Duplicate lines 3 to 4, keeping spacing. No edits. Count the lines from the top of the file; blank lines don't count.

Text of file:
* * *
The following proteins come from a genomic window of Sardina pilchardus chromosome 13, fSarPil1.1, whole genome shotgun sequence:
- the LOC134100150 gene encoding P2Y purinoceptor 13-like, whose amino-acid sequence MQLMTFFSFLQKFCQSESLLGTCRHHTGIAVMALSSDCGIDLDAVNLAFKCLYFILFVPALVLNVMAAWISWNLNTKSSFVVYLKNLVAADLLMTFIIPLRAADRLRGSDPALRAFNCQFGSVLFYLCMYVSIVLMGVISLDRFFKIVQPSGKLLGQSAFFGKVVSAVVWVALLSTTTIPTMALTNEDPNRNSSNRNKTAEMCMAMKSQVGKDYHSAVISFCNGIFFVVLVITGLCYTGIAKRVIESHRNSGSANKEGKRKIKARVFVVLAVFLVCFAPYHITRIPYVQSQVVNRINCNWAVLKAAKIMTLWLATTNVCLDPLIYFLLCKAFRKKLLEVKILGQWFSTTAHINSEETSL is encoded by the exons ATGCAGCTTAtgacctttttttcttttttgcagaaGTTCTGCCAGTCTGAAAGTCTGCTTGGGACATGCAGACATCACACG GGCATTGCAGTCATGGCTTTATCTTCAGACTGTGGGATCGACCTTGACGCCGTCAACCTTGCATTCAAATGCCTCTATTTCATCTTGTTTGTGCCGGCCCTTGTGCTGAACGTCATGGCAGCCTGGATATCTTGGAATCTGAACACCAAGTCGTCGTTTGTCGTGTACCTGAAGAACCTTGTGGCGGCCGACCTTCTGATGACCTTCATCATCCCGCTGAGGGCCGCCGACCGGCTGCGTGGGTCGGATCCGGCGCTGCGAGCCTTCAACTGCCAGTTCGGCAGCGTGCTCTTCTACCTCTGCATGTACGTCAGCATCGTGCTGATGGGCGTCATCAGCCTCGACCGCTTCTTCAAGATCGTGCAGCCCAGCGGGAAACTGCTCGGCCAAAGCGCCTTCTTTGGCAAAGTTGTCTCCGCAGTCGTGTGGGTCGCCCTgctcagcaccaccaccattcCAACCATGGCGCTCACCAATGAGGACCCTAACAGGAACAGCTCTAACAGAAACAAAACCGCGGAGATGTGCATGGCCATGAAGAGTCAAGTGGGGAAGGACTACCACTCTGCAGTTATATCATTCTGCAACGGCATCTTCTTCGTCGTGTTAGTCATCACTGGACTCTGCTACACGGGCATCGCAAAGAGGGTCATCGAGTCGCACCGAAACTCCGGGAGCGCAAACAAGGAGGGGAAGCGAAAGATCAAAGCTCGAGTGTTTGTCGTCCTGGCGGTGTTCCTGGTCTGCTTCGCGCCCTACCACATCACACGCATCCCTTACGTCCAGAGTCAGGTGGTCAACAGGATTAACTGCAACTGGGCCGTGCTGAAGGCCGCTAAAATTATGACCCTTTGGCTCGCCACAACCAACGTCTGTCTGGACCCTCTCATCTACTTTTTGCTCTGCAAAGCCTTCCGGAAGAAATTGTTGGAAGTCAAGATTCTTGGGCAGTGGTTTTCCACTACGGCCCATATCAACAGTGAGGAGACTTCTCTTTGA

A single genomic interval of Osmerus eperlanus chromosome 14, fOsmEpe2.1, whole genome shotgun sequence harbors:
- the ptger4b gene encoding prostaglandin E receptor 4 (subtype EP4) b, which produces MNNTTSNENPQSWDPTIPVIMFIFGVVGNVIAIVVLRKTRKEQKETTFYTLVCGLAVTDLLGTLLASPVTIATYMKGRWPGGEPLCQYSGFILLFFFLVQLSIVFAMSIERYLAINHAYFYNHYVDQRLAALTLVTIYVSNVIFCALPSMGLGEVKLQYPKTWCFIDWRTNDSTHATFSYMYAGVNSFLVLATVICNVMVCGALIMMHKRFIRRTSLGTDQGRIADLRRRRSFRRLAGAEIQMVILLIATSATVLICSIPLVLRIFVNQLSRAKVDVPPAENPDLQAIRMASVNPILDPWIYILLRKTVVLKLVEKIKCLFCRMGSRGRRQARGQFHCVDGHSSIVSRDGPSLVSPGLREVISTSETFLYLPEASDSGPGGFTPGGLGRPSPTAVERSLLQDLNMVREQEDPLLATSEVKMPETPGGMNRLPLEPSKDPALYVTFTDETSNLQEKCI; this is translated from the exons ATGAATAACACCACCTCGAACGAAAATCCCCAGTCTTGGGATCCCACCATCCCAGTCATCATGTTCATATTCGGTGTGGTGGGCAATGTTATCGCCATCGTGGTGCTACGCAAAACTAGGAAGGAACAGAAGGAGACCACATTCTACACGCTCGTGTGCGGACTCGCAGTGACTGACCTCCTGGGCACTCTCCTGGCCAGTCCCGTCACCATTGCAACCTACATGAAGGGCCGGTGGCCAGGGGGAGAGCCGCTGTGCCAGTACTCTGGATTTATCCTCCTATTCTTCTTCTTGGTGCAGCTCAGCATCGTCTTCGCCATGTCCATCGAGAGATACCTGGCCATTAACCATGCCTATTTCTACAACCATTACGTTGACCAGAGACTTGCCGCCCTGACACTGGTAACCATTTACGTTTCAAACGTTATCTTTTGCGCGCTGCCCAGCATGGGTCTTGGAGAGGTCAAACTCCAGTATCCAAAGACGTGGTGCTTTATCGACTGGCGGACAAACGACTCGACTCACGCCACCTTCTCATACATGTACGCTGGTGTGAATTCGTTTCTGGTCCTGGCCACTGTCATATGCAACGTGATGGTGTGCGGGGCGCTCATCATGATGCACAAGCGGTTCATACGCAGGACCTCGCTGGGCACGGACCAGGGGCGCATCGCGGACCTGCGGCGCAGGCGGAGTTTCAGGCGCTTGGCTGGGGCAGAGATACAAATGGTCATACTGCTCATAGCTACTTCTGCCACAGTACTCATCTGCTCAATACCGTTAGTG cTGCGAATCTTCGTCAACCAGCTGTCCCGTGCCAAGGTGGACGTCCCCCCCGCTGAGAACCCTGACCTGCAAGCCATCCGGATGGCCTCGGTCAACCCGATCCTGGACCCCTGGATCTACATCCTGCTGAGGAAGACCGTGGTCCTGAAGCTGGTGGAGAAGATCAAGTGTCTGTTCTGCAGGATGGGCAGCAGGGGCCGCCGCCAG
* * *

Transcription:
A single genomic interval of Osmerus eperlanus chromosome 14, fOsmEpe2.1, whole genome shotgun sequence harbors:
- the ptger4b gene encoding prostaglandin E receptor 4 (subtype EP4) b, which produces MNNTTSNENPQSWDPTIPVIMFIFGVVGNVIAIVVLRKTRKEQKETTFYTLVCGLAVTDLLGTLLASPVTIATYMKGRWPGGEPLCQYSGFILLFFFLVQLSIVFAMSIERYLAINHAYFYNHYVDQRLAALTLVTIYVSNVIFCALPSMGLGEVKLQYPKTWCFIDWRTNDSTHATFSYMYAGVNSFLVLATVICNVMVCGALIMMHKRFIRRTSLGTDQGRIADLRRRRSFRRLAGAEIQMVILLIATSATVLICSIPLVLRIFVNQLSRAKVDVPPAENPDLQAIRMASVNPILDPWIYILLRKTVVLKLVEKIKCLFCRMGSRGRRQARGQFHCVDGHSSIVSRDGPSLVSPGLREVISTSETFLYLPEASDSGPGGFTPGGLGRPSPTAVERSLLQDLNMVREQEDPLLATSEVKMPETPGGMNRLPLEPSKDPALYVTFTDETSNLQEKCI; this is translated from the exons ATGAATAACACCACCTCGAACGAAAATCCCCAGTCTTGGGATCCCACCATCCCAGTCATCATGTTCATATTCGGTGTGGTGGGCAATGTTATCGCCATCGTGGTGCTACGCAAAACTAGGAAGGAACAGAAGGAGACCACATTCTACACGCTCGTGTGCGGACTCGCAGTGACTGACCTCCTGGGCACTCTCCTGGCCAGTCCCGTCACCATTGCAACCTACATGAAGGGCCGGTGGCCAGGGGGAGAGCCGCTGTGCCAGTACTCTGGATTTATCCTCCTATTCTTCTTCTTGGTGCAGCTCAGCATCGTCTTCGCCATGTCCATCGAGAGATACCTGGCCATTAACCATGCCTATTTCTACAACCATTACGTTGACCAGAGACTTGCCGCCCTGACACTGGTAACCATTTACGTTTCAAACGTTATCTTTTGCGCGCTGCCCAGCATGGGTCTTGGAGAGGTCAAACTCCAGTATCCAAAGACGTGGTGCTTTATCGACTGGCGGACAAACGACTCGACTCACGCCACCTTCTCATACATGTACGCTGGTGTGAATTCGTTTCTGGTCCTGGCCACTGTCATATGCAACGTGATGGTGTGCGGGGCGCTCATCATGATGCACAAGCGGTTCATACGCAGGACCTCGCTGGGCACGGACCAGGGGCGCATCGCGGACCTGCGGCGCAGGCGGAGTTTCAGGCGCTTGGCTGGGGCAGAGATACAAATGGTCATACTGCTCATAGCTACTTCTGCCACAGTACTCATCTGCTCAATACCGTTAGTG cTGCGAATCTTCGTCAACCAGCTGTCCCGTGCCAAGGTGGACGTCCCCCCCGCTGAGAACCCTGACCTGCAAGCCATCCGGATGGCCTCGGTCAACCCGATCCTGGACCCCTGGATCTACATCCTGCTGAGGAAGACCGTGGTCCTGAAGCTGGTGGAGAAGATCAAGTGTCTGTTCTGCAGGATGGGCAGCAGGGGCCGCCGCCAG